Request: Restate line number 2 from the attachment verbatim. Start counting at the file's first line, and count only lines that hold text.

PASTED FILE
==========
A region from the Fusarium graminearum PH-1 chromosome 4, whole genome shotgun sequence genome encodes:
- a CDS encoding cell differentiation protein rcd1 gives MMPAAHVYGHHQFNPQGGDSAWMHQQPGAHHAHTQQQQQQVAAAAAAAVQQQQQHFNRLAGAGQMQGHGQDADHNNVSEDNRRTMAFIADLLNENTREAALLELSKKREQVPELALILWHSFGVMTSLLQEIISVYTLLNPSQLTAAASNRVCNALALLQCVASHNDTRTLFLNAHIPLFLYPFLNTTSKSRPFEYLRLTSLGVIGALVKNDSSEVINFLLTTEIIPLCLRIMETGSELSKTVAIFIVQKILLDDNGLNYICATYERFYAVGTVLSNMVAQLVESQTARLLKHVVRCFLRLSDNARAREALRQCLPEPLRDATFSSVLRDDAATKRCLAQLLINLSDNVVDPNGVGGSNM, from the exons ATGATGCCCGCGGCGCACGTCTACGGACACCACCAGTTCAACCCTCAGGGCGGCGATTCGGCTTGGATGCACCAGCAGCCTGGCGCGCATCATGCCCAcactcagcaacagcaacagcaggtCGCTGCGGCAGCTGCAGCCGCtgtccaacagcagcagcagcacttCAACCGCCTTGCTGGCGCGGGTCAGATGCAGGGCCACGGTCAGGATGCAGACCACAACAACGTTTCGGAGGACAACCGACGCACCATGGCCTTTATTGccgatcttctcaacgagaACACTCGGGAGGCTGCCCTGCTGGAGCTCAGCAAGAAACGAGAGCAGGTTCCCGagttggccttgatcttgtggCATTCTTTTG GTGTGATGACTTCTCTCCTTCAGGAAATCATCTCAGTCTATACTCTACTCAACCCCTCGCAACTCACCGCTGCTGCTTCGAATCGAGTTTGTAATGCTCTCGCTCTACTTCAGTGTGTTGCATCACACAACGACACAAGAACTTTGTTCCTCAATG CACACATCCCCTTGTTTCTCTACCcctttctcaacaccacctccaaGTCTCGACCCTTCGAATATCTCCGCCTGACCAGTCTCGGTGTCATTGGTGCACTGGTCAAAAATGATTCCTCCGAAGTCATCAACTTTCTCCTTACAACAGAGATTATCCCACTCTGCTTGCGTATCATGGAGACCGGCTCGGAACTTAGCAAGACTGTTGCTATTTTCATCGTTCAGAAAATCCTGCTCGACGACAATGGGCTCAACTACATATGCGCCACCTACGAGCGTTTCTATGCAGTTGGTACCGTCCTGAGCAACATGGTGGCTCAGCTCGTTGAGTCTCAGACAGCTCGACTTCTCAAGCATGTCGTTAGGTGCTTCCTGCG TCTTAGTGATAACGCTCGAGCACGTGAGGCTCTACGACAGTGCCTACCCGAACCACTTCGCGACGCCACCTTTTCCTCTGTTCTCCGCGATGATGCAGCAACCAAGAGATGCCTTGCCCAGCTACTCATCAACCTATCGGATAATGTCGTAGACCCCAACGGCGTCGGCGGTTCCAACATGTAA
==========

- a CDS encoding cell differentiation protein rcd1 gives MMPAAHVYGHHQFNPQGGDSAWMHQQPGAHHAHTQQQQQQVAAAAAAAVQQQQQHFNRLAGAGQMQGHGQDADHNNVSEDNRRTMAFIADLLNENTREAALLELSKKREQVPELALILWHSFGVMTSLLQEIISVYTLLNPSQLTAAASNRVCNALALLQCVASHNDTRTLFLNAHIPLFLYPFLNTTSKSRPFEYLRLTSLGVIGALVKNDSSEVINFLLTTEIIPLCLRIMETGSELSKTVAIFIVQKILLDDNGLNYICATYERFYAVGTVLSNMVAQLVESQTARLLKHVVRCFLRLSDNARAREALRQCLPEPLRDATFSSVLRDDAATKRCLAQLLINLSDNVVDPNGVGGSNM, from the exons ATGATGCCCGCGGCGCACGTCTACGGACACCACCAGTTCAACCCTCAGGGCGGCGATTCGGCTTGGATGCACCAGCAGCCTGGCGCGCATCATGCCCAcactcagcaacagcaacagcaggtCGCTGCGGCAGCTGCAGCCGCtgtccaacagcagcagcagcacttCAACCGCCTTGCTGGCGCGGGTCAGATGCAGGGCCACGGTCAGGATGCAGACCACAACAACGTTTCGGAGGACAACCGACGCACCATGGCCTTTATTGccgatcttctcaacgagaACACTCGGGAGGCTGCCCTGCTGGAGCTCAGCAAGAAACGAGAGCAGGTTCCCGagttggccttgatcttgtggCATTCTTTTG GTGTGATGACTTCTCTCCTTCAGGAAATCATCTCAGTCTATACTCTACTCAACCCCTCGCAACTCACCGCTGCTGCTTCGAATCGAGTTTGTAATGCTCTCGCTCTACTTCAGTGTGTTGCATCACACAACGACACAAGAACTTTGTTCCTCAATG CACACATCCCCTTGTTTCTCTACCcctttctcaacaccacctccaaGTCTCGACCCTTCGAATATCTCCGCCTGACCAGTCTCGGTGTCATTGGTGCACTGGTCAAAAATGATTCCTCCGAAGTCATCAACTTTCTCCTTACAACAGAGATTATCCCACTCTGCTTGCGTATCATGGAGACCGGCTCGGAACTTAGCAAGACTGTTGCTATTTTCATCGTTCAGAAAATCCTGCTCGACGACAATGGGCTCAACTACATATGCGCCACCTACGAGCGTTTCTATGCAGTTGGTACCGTCCTGAGCAACATGGTGGCTCAGCTCGTTGAGTCTCAGACAGCTCGACTTCTCAAGCATGTCGTTAGGTGCTTCCTGCG TCTTAGTGATAACGCTCGAGCACGTGAGGCTCTACGACAGTGCCTACCCGAACCACTTCGCGACGCCACCTTTTCCTCTGTTCTCCGCGATGATGCAGCAACCAAGAGATGCCTTGCCCAGCTACTCATCAACCTATCGGATAATGTCGTAGACCCCAACGGCGTCGGCGGTTCCAACATGTAA